'When I had been a little more than a year in the wilderness, I set out on a long-cherished equestrian tour through the wild valleys, and over the mountains homeward. It was at the time when one Hares, a desperate ruffian, haunted the Alleghanies; and as I had more than a year's pay in my pocket, I accepted a pair of small pocket-pistols, which a sagacious friend pressed upon me. I travelled up the valley of the Ohio by slow and agreeable journeys; and tried the comforts of some of those hospitable farm-houses, which had so charmed me as I went down. I crossed the Ohio in the mists of morning at Wheeling; surveyed that little hill-side town by sunrise, and went on to the mountains. On that day I made a long journey : at evening I stopped at a poor inn, surrounded by great teams, and crowded with rude teamsters. I was much fatigued, and would willingly have remained there; but I found no rest for the sole of my foot. I could generally, in the worst situations of a rambler's life, lie down on the ground, or a cotton-bale, or a bench, and repose, careless and comfortable, let what might be going on around me. But this inn tried me sorely. The smell of old pipes, and the roar of loud voices, in a jargon like that of Babel, penetrated to every part of the house. I walked about, nervous and fidgety; until at last I said to myself, 'I cannot remain here.' Then I felt relieved. I almost think there was fate in it.

'At eight o'clock, the moon arose, broad and brilliant; and I set forward, fully determined to find more agreeable quarters, or at the worst, to make a pleasant night-journey. I was delighted with the moon-lit scenery, and kept on in pleasant reverie, over hill and through dusky valley, until long after midnight. I was approaching a small bridge; a branch of the road turned down through the stream, and I took that way. It was darkly overhung with trees; and just as I was coming under the shade, two men stepped out, took my horse by the bridle, and brought me to a stand so suddenly and so quietly, that I hardly comprehended the manœuvre. I was interrupted in a delicious reverie; and for a moment I felt all the confusion of a dream : but a great horse-pistol at my breast soon restored my senses. 'It would be a sad thing to die here all alone in the woods with a lie in your mouth; so 'fess clean!' said one of the ruffians; beginning in a low tone, tremulous with restrained energy, and breaking at the end into a voice that startled my nerves like a clap of thunder. He was a great tall, bony villain; with broad shoulders, and a fist like a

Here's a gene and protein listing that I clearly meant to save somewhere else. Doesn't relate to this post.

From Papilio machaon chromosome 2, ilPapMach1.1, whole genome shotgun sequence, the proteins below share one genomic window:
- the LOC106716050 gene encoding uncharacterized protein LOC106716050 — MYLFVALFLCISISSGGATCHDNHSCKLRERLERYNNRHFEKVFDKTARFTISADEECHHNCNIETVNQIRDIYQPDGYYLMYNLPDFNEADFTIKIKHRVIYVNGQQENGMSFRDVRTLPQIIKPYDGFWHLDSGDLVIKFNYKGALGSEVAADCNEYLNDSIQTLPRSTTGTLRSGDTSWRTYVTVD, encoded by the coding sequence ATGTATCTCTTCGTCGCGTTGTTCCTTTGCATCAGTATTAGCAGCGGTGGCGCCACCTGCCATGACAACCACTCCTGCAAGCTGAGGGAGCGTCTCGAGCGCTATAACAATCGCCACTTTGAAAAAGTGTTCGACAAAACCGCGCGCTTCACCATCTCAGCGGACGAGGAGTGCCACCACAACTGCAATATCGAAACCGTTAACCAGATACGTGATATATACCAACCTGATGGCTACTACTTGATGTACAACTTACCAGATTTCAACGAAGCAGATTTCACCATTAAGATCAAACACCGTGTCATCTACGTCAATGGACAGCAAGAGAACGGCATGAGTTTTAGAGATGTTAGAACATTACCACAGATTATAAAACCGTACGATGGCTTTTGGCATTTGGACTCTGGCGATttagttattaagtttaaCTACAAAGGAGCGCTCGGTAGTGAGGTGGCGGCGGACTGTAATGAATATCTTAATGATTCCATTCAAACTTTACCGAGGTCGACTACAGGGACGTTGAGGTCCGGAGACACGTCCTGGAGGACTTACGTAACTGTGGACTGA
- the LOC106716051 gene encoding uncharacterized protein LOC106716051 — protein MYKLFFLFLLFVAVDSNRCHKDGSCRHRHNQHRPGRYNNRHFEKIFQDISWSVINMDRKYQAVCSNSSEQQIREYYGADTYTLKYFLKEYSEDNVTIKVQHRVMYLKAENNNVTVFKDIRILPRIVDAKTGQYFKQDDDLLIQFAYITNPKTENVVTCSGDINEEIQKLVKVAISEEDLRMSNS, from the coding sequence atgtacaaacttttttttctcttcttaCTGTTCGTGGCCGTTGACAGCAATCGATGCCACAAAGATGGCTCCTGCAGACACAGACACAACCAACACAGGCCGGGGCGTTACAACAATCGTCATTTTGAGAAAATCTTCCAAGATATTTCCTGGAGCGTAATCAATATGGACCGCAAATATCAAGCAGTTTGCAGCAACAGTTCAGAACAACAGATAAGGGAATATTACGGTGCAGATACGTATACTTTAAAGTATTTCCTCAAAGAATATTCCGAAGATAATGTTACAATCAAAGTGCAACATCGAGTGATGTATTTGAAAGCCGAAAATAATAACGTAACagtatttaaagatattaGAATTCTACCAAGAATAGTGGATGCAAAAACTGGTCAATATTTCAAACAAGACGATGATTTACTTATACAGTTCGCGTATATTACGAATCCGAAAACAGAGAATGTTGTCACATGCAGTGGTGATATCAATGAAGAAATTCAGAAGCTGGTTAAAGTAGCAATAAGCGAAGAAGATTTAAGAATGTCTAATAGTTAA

blacksmith's. His eye chilled me to the heart: the cold white was exposed to a horrible extent; and his broad mouth and protruding jaws looked sufficiently wolfish to eat me up.

I put my hand into my pocket for my money, without a moment's hesitation. One of the pistols of which I have spoken was at the bottom: it was the first thing I took hold of, and courage crept up from the little thing to my heart. I drew it slowly forth, thrust it into the ruffian's face, and fired. I had not a proper hold of it; it turned in my hand; and instead of blowing his brains out, it only sent the charge through his cheek, and burnt his face. His pistol went off at the same instant; but more in the direction of his friend than me. The latter fled, and my horse made a bound; but the huge ruffian held me by the shoulder: he jerked me off; dashed me on the ground; stamped upon me, kicked me, choked me, and beat me over the head with his great pistol, until I was well nigh insensible. He had the activity as well as the ferocity of a tiger. Having wreaked his vengeance, he took my pocket-book, hurled me over into the sidedrain, and vanished in the forest.



A LADY asks. The harp I strung

Was shattered when I touched it last;
Voiceless it hangs where it hath hung,
A sad memento of the past.

A lady asks: some angel strain
Illume with fire its broken shell,